Performances, productions, and some museum and gallery trips will enable students to witness bold, artistic works of the Middle East as seen through the lens of the art world of urban New York and Paris.

Course Number: MEST 3702 L21
Instructor: Appels
4 credits


Natural Sciences

Ecology: A Human Approach
Session II, July 5-August 8, 2017
Rose Hill: TWTh, 9 a.m.-Noon

A course designed for non-majors. Ecological concepts and how they relate to critical contemporary issues: air and water pollution, radiation, energy, and world hunger. Includes experiments, demonstrations, and field trips.

Course Number: BISC 1002 R21
Instructor: Johnson
3 credits


Forensic Science
Session II, July 5-August 8, 2017
Rose Hill: TWTh, 6-9 p.m.

An introductory lecture and laboratory course designed for non-science majors who have not taken chemistry. A study of the methods and techniques in forensic toxicology: glass and soil, paints, fibers, hair, blood, body fluids, fingerprints, tool marks, and firearms. Several short lab experiments will be required.

Course Number: CHEM 1110 R21
Instructor: Beer
3 credits


People and the Living Environment
Session II, July 5-August 8, 2017
Lincoln Center: TWTh, 1-4 p.m.

Introduces the non-science major to the place of humans in global biological systems. Topics include principles of population and community ecology, learning and behavior, and evolution and sustainability. Laboratory sessions will complement the lecture topics.

Course Number: NSCI 1040 L21
Instructor: Staff
3 credits


Environmental Physics
Session II, July 5-August 8, 2017
Rose Hill: TWTh, 9 a.m.-Noon

An introductory course for non-science majors. Topics include heat engines, energy supply and consumption, nuclear fission and fusion, renewable energy resources, fossil fuels, and acid rain. Emphasis will be on basic principles as applied to environmental issues. Fulfills the Physical Science requirement in Fordham's core curriculum.

Course Number: PHYS 1203 R21
Instructor: Staff
3 credits


Philosophy

Philosophy of Human Nature
Session II, July 5-August 8, 2017
Rose Hill: TWTh, 9 a.m.-Noon

Introduction to the philosophical study of human existence, including consideration of freedom, mind-body, knowledge, etc. Texts include Plato, Augustine or Aquinas, and Descartes. Fulfills the EP1 requirement in Fordham's core curriculum.

Course Number: PHIL 1000 R21
Instructor: Reppert
3 credits


Sociology and Anthropology

Introduction to Archaeology
Session II, July 5-August 8, 2017
Lincoln Center: TWTh, 9 a.m.-Noon

How do we study a society when no living members of that culture remain? Students will examine the ways by which archaeologists have inferred former patterns of behavior from surviving evidence through a survey of traditional methods as well as new scientific techniques. Students will study artifacts from the University's collection and 'excavate' their own archaeological site on paper to better understand the process of investigation.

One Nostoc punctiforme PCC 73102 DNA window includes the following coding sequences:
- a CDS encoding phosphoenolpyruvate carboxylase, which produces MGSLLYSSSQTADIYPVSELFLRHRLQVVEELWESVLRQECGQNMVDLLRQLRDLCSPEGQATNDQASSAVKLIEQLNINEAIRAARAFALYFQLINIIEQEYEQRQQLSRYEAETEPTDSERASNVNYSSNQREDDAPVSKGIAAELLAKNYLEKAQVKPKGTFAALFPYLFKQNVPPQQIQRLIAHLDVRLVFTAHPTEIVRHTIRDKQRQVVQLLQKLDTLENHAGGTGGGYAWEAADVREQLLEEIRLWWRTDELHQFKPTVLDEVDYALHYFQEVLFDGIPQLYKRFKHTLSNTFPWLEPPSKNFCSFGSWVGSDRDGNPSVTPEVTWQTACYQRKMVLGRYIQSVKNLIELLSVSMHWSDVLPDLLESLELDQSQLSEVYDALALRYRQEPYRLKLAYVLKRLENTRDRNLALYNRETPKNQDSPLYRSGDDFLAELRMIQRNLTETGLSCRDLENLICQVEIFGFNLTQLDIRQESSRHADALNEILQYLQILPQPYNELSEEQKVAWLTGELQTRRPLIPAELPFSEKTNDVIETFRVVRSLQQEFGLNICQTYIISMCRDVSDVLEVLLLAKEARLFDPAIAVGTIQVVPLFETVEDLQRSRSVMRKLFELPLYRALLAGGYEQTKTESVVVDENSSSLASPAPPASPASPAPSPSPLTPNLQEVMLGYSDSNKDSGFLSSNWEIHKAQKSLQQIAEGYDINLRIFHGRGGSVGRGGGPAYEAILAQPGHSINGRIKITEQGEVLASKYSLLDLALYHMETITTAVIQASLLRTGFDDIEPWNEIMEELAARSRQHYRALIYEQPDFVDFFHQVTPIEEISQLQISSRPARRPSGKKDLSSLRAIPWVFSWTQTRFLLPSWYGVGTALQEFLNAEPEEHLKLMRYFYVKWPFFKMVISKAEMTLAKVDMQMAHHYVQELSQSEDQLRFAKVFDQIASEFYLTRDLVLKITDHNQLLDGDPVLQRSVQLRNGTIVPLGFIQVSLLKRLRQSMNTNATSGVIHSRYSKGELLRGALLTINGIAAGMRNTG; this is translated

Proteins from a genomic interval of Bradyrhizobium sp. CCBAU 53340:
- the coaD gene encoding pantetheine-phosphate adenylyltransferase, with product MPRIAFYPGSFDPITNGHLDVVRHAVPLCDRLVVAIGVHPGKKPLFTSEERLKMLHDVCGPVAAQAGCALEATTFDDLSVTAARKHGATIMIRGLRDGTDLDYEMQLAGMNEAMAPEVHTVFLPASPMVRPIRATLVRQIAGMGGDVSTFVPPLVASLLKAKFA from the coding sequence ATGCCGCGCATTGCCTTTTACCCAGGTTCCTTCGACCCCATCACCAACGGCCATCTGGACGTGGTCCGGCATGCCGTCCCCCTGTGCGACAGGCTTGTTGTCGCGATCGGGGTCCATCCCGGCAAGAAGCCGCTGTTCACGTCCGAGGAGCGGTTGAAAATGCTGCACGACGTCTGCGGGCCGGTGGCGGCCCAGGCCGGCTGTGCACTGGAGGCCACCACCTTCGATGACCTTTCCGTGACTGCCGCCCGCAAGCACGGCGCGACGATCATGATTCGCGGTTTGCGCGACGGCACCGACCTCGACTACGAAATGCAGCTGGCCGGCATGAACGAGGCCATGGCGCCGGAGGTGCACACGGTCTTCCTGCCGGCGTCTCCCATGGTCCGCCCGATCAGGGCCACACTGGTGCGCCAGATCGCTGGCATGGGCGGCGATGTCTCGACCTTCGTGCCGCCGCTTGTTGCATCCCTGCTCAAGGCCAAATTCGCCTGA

Course Number: ANTH 1300 L21
Instructor: Consroe
3 credits


Introduction to Fashion and Culture
Session II, July 5-August 8, 2017
Lincoln Center: MTWTh, 1-4 p.m.

In this class, students will be introduced to cultural and media studies concepts that will equip them with the theoretical and methodological tools necessary to explore fashion as an historically-situated and context-dependent form of communication and meaning-making. The course considers the implications of fashion within systems of power, everyday acts of self-presentation, and larger politics of representation.

Course Number: ANTH 1500 L21
Instructor: Cox
4 credits


Introduction to Sociology
Session II, July 5-August 8, 2017
Rose Hill: TWTh, 9 a.m.-Noon

An introduction to sociology with a focus on its nature as a scientific discipline. The analysis of society through the use of sociological theories, concepts, and methods. This course serves as a prerequisite to all other sociology courses and seeks to stimulate students to continue to deepen their understanding of societies.

Course Number: SOCI 1100 R21, CRN:
Instructor: Thompson
3 credits


Spanish

Introduction to Spanish I
Session II, July 5-August 8, 2017
Lincoln Center: MTWTh, 9 a.m.-1 p.m.

An intensive introductory course that focuses on the four skills: speaking, reading, writing, and listening, providing students with a basic knowledge of Spanish linguistic structures, vocabulary and culture, which, studied interdependently, comprise the Spanish language. Lab fee. (Coreq: Two-hour lab per week)

Course Number: SPAN 1001 L21
Instructor: Staff
5 credits


Theatre and Visual Arts

Acting for Non-Majors
Session II, July 5-August 8, 2017
Lincoln Center: MTWTh, 1-4 p.m.

Introductory acting technique for non-Theatre majors. Emphasis on developing and freeing the voice, body, imagination, and emotions. Activities of the course include vocal and body warm-ups, theatre games and exercises, improvisations, and scene work.

Course Number: THEA 2015 L21
Instructor: Kimmel
4 credits


Introduction to Digital Photography
Session II, July 5-August 8, 2017
Rose Hill: MTWTh, 9 a.m.-Noon

This class is an introduction to the fundamental techniques of digital photography. The objectives of the class are an understanding of camera usage, control of image and image output, in addition to the development of a personal vision. Instruction methods will be comprised of technical demonstrations, lectures regarding historical and contemporary photographers, rigorous critiques, and gallery/museum field trips. Additionally, there will be guided assignments throughout the semester to encourage students to explore some of the technical and aesthetic concerns of the medium. Students are welcome to use their own DSLR cameras, and a limited number will also be available for class use. Lab fee.

Course Number: VART 1128 R21
Instructor: Apicella-Hitchcock
4 credits


Graphic Design and Digital Tools
Session II, July 5-August 8, 2017
Lincoln Center: TWTh, 1-5 p.m.

Students will learn the basic tools and operations of several different graphic programs. Photoshop, Illustrator, and InDesign will be explained through demonstrations, tutorials, and weekly assignments. The focus will be on a conceptual and analytical approach to design vocabulary and problem solving. Lab fee.

Course Number: VART 2003 L21
Instructor: Goldstein
4 credits


Sustainable New York
Session II, July 5-August 8, 2017
Lincoln Center: TWTh, 9 a.m.-Noon

Cancelled

Course Number: VART 2085 L21
Instructor: Staff
3 credits